Men and Women Should Be Considered Equal in the Peace Talks
A number of civil society activists believe that the issue of equality between men and women should be discussed comprehensively in peace talks. Otherwise, after the peace agreement, women will face many problems regarding their rights, including decision-making and participation in government.
In an interview with the Civil Society and Human Rights Network (hereafter referred to as “Network”), Vahidullah Qaderi said that the government’s negotiating team should discuss the issue of equality between men and women in a comprehensive and explicit manner. I do not think we can achieve peace if the Taliban do not agree on equality between men and women in the next government. Political peace may prevail. But the social peace that complements political peace will be undermined and citizens, especially women, will not be able to defend their rights.
Network: Given the history of the Taliban, do you think that the negotiations will reach a positive outcome?
Qaderi: As I mentioned, the government must consider the principle of equal rights for men and women in peace negotiations with the Taliban. As a result of the peace agreement, a system must be created that is pluralistic and inclusive. The current constitution guarantees all the rights of citizens. In the case of women, the law explicitly addresses political participation and their rights, including Article 22 of the law, which prohibits all forms of discrimination between Afghan citizens. Both men and women have equal rights and duties before the law. This must be explained such that the Taliban consider women’s rights, including political rights, and their participation in government decisions.
Network: Do the government’s negotiating team, especially its female members, have the ability to represent Afghan women and defend their rights?
Qaderi: The Afghan government should have chosen women negotiators based on merit. In my opinion, a number of female members of the negotiating team are currently affiliated with some political parties and may defend their party or position.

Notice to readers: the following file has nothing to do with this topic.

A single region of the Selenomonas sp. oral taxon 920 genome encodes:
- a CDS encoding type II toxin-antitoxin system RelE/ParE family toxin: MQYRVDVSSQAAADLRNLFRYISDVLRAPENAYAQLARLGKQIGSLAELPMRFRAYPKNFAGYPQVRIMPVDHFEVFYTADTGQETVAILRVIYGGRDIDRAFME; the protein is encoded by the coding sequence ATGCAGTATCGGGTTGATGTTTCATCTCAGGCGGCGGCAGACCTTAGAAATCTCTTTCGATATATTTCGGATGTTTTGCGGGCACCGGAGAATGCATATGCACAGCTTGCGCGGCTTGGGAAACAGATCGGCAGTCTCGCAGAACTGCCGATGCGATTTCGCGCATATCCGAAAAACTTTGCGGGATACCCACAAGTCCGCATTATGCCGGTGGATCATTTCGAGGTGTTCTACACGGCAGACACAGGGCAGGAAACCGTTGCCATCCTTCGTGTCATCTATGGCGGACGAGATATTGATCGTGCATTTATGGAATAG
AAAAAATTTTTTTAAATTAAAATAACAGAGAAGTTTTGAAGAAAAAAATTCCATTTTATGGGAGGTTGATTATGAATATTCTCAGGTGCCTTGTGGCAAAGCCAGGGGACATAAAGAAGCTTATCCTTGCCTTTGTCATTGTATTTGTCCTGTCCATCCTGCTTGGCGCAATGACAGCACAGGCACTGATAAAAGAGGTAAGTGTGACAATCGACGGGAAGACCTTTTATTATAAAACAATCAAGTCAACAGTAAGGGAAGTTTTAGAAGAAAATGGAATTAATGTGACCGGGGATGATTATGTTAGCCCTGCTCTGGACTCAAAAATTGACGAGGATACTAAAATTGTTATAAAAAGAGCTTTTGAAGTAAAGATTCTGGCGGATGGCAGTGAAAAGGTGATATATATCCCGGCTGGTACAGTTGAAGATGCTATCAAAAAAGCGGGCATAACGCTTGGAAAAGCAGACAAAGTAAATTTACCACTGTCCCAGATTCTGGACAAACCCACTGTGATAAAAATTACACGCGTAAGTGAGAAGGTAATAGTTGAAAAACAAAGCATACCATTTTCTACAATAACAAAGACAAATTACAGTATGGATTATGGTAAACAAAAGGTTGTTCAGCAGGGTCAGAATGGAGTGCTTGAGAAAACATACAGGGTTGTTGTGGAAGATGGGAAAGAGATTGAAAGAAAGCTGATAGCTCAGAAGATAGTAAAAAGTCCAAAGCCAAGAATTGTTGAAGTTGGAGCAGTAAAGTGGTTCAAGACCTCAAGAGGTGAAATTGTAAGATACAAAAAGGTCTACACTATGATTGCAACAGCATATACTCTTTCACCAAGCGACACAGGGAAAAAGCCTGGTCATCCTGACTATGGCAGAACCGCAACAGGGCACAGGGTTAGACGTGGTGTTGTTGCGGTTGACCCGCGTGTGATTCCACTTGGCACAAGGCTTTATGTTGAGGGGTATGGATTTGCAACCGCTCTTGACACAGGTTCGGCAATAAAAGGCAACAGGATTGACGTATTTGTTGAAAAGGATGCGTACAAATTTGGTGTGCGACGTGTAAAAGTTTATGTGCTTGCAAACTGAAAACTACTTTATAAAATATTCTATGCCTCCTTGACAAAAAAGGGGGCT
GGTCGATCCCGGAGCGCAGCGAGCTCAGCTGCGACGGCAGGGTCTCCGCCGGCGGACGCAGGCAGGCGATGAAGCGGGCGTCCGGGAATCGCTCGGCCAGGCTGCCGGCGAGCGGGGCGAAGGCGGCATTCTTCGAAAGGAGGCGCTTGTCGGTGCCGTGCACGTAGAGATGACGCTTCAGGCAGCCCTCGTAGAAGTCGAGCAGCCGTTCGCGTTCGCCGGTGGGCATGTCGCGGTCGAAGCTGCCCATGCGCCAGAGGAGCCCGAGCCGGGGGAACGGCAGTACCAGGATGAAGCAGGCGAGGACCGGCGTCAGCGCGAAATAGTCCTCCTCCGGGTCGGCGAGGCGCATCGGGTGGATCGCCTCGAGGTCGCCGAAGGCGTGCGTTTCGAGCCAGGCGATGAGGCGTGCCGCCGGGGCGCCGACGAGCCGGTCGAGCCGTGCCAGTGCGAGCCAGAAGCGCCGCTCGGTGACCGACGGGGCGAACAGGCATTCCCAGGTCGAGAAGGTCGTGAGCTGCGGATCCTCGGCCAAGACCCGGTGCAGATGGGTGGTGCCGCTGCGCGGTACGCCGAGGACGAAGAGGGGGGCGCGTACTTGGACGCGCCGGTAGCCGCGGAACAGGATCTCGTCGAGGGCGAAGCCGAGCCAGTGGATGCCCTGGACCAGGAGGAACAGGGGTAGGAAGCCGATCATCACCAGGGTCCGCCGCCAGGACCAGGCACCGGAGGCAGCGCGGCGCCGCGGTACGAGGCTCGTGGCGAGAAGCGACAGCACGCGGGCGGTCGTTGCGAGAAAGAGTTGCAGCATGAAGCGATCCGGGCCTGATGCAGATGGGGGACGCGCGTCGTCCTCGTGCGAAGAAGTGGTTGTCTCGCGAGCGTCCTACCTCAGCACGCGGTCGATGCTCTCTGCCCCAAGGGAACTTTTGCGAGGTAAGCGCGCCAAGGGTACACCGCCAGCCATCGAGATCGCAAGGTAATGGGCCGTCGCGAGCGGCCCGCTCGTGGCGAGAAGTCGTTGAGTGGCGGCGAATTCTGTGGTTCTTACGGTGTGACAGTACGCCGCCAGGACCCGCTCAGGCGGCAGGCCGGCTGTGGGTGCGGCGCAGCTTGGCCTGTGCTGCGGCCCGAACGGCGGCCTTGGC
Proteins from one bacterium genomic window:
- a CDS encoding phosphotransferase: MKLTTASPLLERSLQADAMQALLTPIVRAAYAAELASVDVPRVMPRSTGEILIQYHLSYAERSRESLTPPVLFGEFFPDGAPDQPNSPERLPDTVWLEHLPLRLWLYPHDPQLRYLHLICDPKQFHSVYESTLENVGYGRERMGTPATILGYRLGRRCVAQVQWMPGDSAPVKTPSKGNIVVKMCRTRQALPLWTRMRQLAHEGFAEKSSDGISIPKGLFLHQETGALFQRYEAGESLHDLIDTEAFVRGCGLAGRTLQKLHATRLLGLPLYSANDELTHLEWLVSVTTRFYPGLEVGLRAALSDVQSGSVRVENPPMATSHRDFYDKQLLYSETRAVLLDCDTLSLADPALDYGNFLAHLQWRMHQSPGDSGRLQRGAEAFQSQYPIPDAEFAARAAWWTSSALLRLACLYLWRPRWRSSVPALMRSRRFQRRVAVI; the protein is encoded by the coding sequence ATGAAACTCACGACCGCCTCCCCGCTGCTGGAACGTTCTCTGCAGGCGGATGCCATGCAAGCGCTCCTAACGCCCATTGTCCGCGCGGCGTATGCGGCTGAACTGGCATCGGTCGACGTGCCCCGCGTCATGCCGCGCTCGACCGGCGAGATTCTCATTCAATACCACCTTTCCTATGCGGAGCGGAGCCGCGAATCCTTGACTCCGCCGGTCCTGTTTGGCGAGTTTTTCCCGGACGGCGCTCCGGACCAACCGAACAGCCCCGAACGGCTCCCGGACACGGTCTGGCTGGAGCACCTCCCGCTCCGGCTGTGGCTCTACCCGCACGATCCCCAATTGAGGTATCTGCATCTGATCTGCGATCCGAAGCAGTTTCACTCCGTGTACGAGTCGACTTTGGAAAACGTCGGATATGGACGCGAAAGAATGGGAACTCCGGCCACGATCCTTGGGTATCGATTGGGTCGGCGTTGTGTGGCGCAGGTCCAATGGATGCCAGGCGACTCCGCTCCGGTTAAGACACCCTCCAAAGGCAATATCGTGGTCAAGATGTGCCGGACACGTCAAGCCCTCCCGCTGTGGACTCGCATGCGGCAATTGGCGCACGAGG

Network: Do you think the presence of women in peace talks can affect the Taliban’s view of women?
Qaderi: Undoubtedly, the presence of women as half of the country’s population will affect their view. We hope that the Taliban respect women’s rights. Otherwise, peace cannot be achieved.
Network: Do you think that it should be accepted if the Taliban impose some restrictions on women’s rights for a peace agreement?
Qaderi: If these restrictions are within the framework of legal principles, it can be accepted. But if it prevents women’s participation for creating a modern and progressive government, it should not be accepted. Peace with restrictions does not yield positive outcome. Continuing to impose these restrictions will harm the negotiations.
Network: Apart from security issues and the opposition of the Taliban, what other problems in society are considered obstacles to women’s progress?
Qaderi: There are many problems including negative view of women, lack of educational facilities, low level of literacy, low level of presence in politics, and the existence of patriarchal system.
Network: How to overcome these barriers?
Qaderi: Changing people’s view can be effective for advancing the social status of women. Removing these barriers is time-consuming. Nonetheless, by gradual removal of these barriers, opportunities will be provided for women’s progress.
Network: Will civil society be able to function in case the Taliban participation in power?
Qaderi: Civil society can function if the Taliban do not impose restrictions on women’s participation in government. But if the group imposes restrictions on women’s rights, it will also cause problems for civil society; because some members of civil society are women.
Network: What is your assessment of what has happened so far in the talks?
Qaderi: There is no doubt that the only solution to the ongoing war in this country is peace. Achieving the peace process and finding a solution is time-consuming, and this process in Afghanistan has so far created relative hope for the people. One of the rules of peace negotiations is that the priority of the negotiating parties should be ceasefire. unfortunately, the Taliban have not complied with the will of the people and the government regarding the ceasefire and have not reduced the violence. Rather, with the escalation of violence, they have diminished people’s hope for peace. The state of confusion and helplessness of the negotiating parties in Doha reflects the Taliban’s great demands on the government, as well as the tired spirit of the government negotiating team and the demands of the international community on an unpredictable future.
According to Mr. Qaderi, if the Taliban and the Afghan government independently address their reasonable demands, we can hope for a lasting peace in the near future; but if the Taliban pursue unreasonable demands, including ignoring the rights and duties of the country’s citizens, it is less likely to achieve peace.